“Who then are you, my god?”: Augustine of Hippo and Jean-Luc Marion and the nature and possibility of loving God

Kyle Philip Hubbard, Fordham University


Philosophy of religion has traditionally privileged epistemic questions about God (Does God exist? Can we understand God's nature?) to questions concerning our love for God. Philosophy of religion focuses on epistemic questions because it assumes that love is a subjective emotion that has no bearing on our knowledge of God and that we experience God primarily as an object of knowledge. But if God desires a relationship with us, as traditional Christian theology contends, then our love for God is vital for our understanding of God. My project questions philosophy of religion's two assumptions by developing Augustine's and Jean-Luc Marion's accounts of our love for God. Both philosophers argue that our love for God and our knowledge of God are mutually dependent; we cannot know God without loving God. Additionally, they maintain that we must experience the loving God in and through a loving will and not solely as an object of intellectual comprehension. My project thus urges philosophy of religion to consider our love for God both as a source of knowledge of God and as the primary way that we must relate to the loving God. I ask two main questions of Augustine and Marion: (1) How is the love of God possible?, and (2) What should be the nature of our love for God? To question (1), each argues that love for a transcendent, loving God is only possible because God lovingly reveals Himself to us. To (2), they argue for a unified conception of love. In love, we primarily desire a loving fellowship with the beloved. Thus, agape (gift-love) and eros (need-love) do not represent two completely opposed desires, but each love is necessary in our love for God. I conclude by showing how Augustine and Marion can counter two contemporary arguments that dismiss the possibility of loving God. The first is J.L. Schellenberg's argument that divine hiddenness proves that theism is unreasonable. The second is Jacques Derrida's claim that we must love without any possibility of reciprocity, a claim implying that we cannot love a God who desires a loving relationship with us.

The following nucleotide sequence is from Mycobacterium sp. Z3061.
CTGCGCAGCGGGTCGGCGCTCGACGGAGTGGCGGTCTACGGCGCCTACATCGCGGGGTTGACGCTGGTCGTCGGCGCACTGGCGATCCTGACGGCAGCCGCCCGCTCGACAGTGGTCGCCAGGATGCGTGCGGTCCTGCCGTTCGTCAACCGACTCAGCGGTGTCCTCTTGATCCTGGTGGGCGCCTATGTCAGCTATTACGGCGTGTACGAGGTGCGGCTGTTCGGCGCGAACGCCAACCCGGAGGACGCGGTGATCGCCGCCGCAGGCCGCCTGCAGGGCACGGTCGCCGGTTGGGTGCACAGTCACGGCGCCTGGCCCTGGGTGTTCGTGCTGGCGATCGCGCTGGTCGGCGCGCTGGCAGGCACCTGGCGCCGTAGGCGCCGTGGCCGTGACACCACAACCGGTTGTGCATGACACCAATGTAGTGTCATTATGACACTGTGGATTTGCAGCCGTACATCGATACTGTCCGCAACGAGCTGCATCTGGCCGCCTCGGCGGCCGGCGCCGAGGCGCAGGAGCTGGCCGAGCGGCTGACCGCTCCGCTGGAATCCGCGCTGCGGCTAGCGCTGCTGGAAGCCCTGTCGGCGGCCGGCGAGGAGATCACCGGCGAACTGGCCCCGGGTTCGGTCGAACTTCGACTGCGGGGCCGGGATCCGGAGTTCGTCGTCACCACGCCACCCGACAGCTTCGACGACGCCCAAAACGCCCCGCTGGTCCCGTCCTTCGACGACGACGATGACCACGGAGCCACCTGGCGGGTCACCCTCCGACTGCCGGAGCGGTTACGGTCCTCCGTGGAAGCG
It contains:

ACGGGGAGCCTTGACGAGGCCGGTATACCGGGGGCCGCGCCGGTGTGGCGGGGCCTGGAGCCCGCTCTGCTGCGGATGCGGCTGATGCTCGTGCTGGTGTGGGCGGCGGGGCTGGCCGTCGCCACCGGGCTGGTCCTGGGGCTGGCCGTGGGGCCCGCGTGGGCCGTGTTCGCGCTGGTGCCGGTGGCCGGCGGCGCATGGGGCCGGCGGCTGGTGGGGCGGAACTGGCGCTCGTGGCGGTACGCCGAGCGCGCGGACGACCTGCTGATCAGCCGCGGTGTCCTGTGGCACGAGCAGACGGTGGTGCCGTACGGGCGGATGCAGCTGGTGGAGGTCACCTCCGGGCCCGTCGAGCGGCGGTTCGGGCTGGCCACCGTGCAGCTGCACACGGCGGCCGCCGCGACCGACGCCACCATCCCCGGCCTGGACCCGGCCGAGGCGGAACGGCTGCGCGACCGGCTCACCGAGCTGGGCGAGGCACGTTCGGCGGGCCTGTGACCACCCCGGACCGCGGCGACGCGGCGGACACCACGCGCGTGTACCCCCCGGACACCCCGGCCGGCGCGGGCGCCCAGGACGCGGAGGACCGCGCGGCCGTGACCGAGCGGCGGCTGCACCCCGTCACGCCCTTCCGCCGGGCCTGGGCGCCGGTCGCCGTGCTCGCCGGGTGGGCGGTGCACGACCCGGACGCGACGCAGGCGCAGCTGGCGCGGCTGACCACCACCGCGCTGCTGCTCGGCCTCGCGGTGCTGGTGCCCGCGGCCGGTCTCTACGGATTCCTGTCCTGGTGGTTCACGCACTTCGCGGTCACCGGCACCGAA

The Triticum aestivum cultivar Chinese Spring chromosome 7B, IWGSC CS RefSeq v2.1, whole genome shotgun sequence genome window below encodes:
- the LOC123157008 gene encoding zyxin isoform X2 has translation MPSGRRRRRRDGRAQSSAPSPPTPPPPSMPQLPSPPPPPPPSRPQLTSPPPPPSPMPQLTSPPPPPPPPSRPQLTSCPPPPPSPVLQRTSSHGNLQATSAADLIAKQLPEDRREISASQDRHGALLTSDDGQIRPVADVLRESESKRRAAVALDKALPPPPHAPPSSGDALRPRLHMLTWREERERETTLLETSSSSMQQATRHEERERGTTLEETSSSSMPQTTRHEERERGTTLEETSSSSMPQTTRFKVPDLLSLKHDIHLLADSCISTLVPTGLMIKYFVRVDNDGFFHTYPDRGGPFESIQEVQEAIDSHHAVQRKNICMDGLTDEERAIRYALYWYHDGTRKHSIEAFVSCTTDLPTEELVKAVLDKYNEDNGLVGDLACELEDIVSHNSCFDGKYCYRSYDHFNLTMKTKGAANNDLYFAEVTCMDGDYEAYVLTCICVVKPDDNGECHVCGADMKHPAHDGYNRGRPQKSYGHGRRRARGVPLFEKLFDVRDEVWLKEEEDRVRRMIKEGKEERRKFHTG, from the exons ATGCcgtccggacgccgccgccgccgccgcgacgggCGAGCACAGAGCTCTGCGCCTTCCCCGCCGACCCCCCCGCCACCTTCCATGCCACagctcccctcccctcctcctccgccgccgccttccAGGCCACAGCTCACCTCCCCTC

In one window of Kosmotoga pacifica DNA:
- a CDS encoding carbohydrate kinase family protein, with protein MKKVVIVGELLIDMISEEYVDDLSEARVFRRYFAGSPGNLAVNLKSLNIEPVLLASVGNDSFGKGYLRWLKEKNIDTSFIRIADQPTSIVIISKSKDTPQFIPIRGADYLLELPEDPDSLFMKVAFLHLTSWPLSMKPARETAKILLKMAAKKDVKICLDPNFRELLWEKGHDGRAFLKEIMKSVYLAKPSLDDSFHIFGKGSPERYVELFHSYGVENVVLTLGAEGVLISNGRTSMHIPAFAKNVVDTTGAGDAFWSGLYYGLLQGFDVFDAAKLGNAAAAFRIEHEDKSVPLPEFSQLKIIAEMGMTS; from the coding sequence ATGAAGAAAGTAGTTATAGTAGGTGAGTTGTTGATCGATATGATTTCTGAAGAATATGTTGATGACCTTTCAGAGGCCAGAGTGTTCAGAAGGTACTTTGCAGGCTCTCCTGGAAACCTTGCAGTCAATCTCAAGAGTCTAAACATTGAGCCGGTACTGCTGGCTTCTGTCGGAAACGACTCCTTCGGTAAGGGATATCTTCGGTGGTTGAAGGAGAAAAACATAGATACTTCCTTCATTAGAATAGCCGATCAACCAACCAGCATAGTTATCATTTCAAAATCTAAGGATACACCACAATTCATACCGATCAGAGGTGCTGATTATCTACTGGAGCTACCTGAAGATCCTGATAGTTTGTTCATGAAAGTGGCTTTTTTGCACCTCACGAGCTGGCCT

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Recommended Citation

Hubbard, Kyle Philip, "“Who then are you, my god?”: Augustine of Hippo and Jean-Luc Marion and the nature and possibility of loving God" (2010). ETD Collection for Fordham University. AAI3416001.